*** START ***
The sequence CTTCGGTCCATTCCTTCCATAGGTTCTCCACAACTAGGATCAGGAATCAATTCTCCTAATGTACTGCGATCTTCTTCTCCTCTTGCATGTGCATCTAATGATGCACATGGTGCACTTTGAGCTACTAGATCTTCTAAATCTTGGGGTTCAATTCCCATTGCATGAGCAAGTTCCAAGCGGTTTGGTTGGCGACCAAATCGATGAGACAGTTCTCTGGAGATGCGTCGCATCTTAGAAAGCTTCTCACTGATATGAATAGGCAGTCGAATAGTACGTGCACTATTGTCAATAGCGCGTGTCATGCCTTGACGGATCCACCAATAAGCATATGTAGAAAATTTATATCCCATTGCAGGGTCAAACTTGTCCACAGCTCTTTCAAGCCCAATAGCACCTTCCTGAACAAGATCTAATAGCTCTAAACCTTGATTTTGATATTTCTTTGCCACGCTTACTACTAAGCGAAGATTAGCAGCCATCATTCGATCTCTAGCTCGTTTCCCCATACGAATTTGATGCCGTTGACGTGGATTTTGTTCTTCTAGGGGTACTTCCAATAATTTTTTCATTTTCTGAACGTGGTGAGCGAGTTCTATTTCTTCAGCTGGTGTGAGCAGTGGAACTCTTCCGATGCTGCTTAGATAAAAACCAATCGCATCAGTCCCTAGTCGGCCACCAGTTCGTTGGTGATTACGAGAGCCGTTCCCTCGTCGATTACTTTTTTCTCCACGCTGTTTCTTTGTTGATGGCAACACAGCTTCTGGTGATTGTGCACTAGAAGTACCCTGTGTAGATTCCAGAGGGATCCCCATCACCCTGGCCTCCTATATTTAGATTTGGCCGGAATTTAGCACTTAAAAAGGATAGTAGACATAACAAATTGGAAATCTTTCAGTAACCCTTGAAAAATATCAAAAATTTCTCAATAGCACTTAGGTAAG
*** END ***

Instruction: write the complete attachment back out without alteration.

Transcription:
The sequence CTTCGGTCCATTCCTTCCATAGGTTCTCCACAACTAGGATCAGGAATCAATTCTCCTAATGTACTGCGATCTTCTTCTCCTCTTGCATGTGCATCTAATGATGCACATGGTGCACTTTGAGCTACTAGATCTTCTAAATCTTGGGGTTCAATTCCCATTGCATGAGCAAGTTCCAAGCGGTTTGGTTGGCGACCAAATCGATGAGACAGTTCTCTGGAGATGCGTCGCATCTTAGAAAGCTTCTCACTGATATGAATAGGCAGTCGAATAGTACGTGCACTATTGTCAATAGCGCGTGTCATGCCTTGACGGATCCACCAATAAGCATATGTAGAAAATTTATATCCCATTGCAGGGTCAAACTTGTCCACAGCTCTTTCAAGCCCAATAGCACCTTCCTGAACAAGATCTAATAGCTCTAAACCTTGATTTTGATATTTCTTTGCCACGCTTACTACTAAGCGAAGATTAGCAGCCATCATTCGATCTCTAGCTCGTTTCCCCATACGAATTTGATGCCGTTGACGTGGATTTTGTTCTTCTAGGGGTACTTCCAATAATTTTTTCATTTTCTGAACGTGGTGAGCGAGTTCTATTTCTTCAGCTGGTGTGAGCAGTGGAACTCTTCCGATGCTGCTTAGATAAAAACCAATCGCATCAGTCCCTAGTCGGCCACCAGTTCGTTGGTGATTACGAGAGCCGTTCCCTCGTCGATTACTTTTTTCTCCACGCTGTTTCTTTGTTGATGGCAACACAGCTTCTGGTGATTGTGCACTAGAAGTACCCTGTGTAGATTCCAGAGGGATCCCCATCACCCTGGCCTCCTATATTTAGATTTGGCCGGAATTTAGCACTTAAAAAGGATAGTAGACATAACAAATTGGAAATCTTTCAGTAACCCTTGAAAAATATCAAAAATTTCTCAATAGCACTTAGGTAAG